Harris v. Hot Springs County Sheriff's Department et al
ORDER that Plaintiffs complaint is hereby DISMISSED WITHOUT PREJUDICE. Signed by Honorable Susan O. Hickey on February 9, 2018. (lw)
IN THE UNITED STATES DISTRICT COURT
WESTERN DISTRICT OF ARKANSAS
HOT SPRINGS DIVISION
MICHAEL J. HARRIS
Civil No. 6:16-cv-6129
COREY RICKARD, ED
Plaintiff Michael J. Harris proceeds in this matter pro se and in forma pauperis pursuant to
42 U.S.C. § 1983. Currently before the Court is Plaintiff’s failure to prosecute this case and
Plaintiff’s failure to follow the Court’s order.
On December 14, 2016, the Court entered an order granting Plaintiff in forma pauperis
status. (ECF No. 3). The Court’s December 14, 2016 order advised Plaintiff that failure to inform
the Court of an address change could result in dismissal of his case. On September 25, 2017, and
February 9, 2018, mail sent by the Court to Plaintiff was returned as undeliverable. As of the date
of this Order, Plaintiff has not provided the Court with an updated address. Plaintiff’s last
communication with the Court occurred on January 23, 2017. (ECF No. 17).
Although pro se pleadings are to be construed liberally, a pro se litigant is not excused
from complying with substantive and procedural law. Burgs v. Sissel, 745 F.2d 526, 528 (8th Cir.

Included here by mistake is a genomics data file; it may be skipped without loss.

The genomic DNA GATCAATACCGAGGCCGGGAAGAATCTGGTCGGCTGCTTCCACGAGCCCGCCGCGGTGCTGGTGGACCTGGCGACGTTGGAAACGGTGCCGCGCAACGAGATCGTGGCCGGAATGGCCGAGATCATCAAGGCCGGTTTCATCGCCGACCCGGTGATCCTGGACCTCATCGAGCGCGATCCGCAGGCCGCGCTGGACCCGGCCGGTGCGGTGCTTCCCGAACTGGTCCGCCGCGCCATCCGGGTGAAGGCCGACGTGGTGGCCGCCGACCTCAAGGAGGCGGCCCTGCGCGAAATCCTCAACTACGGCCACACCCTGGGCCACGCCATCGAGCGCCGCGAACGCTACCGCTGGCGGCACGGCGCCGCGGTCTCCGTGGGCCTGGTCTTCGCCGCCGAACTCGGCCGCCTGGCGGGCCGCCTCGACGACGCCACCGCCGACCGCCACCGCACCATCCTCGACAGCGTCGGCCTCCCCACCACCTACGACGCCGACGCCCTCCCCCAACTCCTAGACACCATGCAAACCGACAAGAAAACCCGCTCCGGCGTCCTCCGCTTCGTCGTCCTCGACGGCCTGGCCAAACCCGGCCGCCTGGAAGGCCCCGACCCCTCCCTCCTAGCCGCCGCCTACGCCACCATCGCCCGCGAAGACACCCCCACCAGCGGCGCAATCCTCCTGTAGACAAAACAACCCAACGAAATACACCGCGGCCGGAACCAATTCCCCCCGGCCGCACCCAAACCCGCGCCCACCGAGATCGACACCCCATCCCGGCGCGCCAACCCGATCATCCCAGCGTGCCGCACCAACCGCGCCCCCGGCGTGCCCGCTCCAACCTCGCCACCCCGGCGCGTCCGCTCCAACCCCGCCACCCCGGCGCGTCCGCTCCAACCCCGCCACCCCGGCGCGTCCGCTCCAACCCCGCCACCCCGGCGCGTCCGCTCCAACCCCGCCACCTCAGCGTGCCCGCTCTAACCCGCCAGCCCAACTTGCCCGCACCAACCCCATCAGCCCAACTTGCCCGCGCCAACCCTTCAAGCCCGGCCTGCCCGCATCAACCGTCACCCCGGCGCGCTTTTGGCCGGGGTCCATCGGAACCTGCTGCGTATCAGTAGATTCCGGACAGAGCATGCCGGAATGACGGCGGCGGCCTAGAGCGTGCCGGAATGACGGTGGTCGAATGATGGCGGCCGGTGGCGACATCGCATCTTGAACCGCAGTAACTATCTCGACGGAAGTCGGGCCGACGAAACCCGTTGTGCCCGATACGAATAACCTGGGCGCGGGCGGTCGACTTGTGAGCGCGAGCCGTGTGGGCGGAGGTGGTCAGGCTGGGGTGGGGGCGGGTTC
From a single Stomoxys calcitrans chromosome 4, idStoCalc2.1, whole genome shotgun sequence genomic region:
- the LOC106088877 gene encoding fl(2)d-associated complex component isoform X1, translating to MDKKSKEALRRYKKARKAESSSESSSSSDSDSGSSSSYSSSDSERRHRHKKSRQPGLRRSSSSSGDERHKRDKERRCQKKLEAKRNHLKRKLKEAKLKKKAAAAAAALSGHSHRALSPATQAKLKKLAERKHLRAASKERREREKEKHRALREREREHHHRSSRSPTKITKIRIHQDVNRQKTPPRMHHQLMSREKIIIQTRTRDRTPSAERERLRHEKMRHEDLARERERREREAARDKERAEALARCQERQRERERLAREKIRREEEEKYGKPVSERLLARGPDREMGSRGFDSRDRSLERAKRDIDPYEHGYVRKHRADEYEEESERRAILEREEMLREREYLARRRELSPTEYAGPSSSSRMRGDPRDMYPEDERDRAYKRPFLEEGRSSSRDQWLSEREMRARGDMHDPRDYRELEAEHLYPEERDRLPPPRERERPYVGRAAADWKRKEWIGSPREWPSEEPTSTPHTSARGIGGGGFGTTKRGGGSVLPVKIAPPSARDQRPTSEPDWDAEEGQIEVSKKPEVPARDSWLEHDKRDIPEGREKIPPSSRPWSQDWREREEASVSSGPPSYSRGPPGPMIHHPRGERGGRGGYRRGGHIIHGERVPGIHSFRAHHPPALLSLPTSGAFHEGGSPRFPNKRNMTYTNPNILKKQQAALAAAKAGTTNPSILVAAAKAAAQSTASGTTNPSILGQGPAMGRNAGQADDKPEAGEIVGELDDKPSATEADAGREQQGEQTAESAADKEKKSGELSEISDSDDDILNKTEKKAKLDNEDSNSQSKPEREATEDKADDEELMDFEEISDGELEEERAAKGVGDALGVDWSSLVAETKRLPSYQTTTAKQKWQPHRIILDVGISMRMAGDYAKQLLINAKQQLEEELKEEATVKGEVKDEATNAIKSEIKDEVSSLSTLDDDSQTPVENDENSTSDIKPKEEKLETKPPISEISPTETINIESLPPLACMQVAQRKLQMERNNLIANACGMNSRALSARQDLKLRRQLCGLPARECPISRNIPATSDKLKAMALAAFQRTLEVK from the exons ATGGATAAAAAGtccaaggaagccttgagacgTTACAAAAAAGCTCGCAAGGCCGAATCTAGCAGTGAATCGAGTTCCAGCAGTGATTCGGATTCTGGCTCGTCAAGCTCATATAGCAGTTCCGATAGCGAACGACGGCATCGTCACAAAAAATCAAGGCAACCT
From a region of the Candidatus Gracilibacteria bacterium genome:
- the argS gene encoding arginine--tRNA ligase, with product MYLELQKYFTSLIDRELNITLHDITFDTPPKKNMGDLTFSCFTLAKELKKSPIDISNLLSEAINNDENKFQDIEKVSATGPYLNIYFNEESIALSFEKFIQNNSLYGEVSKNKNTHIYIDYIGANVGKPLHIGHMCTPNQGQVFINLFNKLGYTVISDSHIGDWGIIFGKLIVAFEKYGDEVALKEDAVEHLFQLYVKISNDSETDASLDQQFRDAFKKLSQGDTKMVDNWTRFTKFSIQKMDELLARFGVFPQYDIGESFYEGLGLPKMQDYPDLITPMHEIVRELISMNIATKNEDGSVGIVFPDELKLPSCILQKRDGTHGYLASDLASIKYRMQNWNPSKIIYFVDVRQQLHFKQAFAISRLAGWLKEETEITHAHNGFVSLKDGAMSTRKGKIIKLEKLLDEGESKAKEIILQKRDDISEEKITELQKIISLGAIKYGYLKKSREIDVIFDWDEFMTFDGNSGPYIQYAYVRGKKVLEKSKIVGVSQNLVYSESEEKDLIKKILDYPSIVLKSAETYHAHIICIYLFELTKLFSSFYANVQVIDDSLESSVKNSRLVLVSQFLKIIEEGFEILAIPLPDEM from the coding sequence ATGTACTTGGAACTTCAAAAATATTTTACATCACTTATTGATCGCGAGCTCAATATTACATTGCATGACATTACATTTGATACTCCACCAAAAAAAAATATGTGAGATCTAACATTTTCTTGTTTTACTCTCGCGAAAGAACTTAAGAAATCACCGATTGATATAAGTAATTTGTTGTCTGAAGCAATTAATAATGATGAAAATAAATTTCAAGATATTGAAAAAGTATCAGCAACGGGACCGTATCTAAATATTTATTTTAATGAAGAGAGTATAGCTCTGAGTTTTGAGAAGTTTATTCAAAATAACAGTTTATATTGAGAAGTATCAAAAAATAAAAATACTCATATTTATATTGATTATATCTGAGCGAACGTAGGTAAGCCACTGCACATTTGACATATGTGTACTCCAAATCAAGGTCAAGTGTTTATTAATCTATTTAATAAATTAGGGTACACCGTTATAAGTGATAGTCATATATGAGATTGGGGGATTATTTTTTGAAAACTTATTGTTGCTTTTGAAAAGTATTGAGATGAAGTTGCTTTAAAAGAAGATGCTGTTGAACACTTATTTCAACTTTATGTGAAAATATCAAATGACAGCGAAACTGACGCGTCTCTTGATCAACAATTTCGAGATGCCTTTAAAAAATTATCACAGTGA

1984). The Local Rules state in pertinent part:
It is the duty of any party not represented by counsel to promptly notify the Clerk
and the other parties to the proceedings of any change in his or her address, to
monitor the progress of the case, and to prosecute or defend the action diligently
. . . If any communication from the Court to a pro se plaintiff is not responded to
within thirty (30) days, the case may be dismissed without prejudice. Any party
proceeding pro se shall be expected to be familiar with and follow the Federal Rules
of Civil Procedure.
Local Rule 5.5(c)(2).
Additionally, the Federal Rules of Civil Procedure specifically contemplate dismissal of a
case on the grounds that the plaintiff failed to prosecute or failed to comply with orders of the
court. Fed. R. Civ. P. 41(b); Link v. Wabash R.R. Co., 370 U.S. 626, 630-31 (1962) (stating that
the district court possesses the power to dismiss sua sponte under Rule 41(b)). Pursuant to Rule
41(b), a district court has the power to dismiss an action based on “the plaintiff’s failure to comply
with any court order.” Brown v. Frey, 806 F.2d 801, 803-04 (8th Cir. 1986) (emphasis added).
Plaintiff has failed to keep the Court apprised of his current address as required by Local
Rule 5.5(c)(2). Moreover, Plaintiff has failed to comply with the Court’s order directing him to
update the Court with any change of address. Plaintiff has failed to prosecute this matter.
Accordingly, pursuant to Federal Rule of Civil Procedure 41(b) and Local Rule 5.5(c)(2),
Plaintiff’s complaint should be dismissed without prejudice for failure to comply with the Court’s
Local Rules and Orders and for Plaintiff’s failure to prosecute this case.
For these reasons, Plaintiff’s complaint is hereby DISMISSED WITHOUT
IT IS SO ORDERED, this 9th day of February, 2018.
/s/ Susan O. Hickey
Susan O. Hickey
United States District Judge
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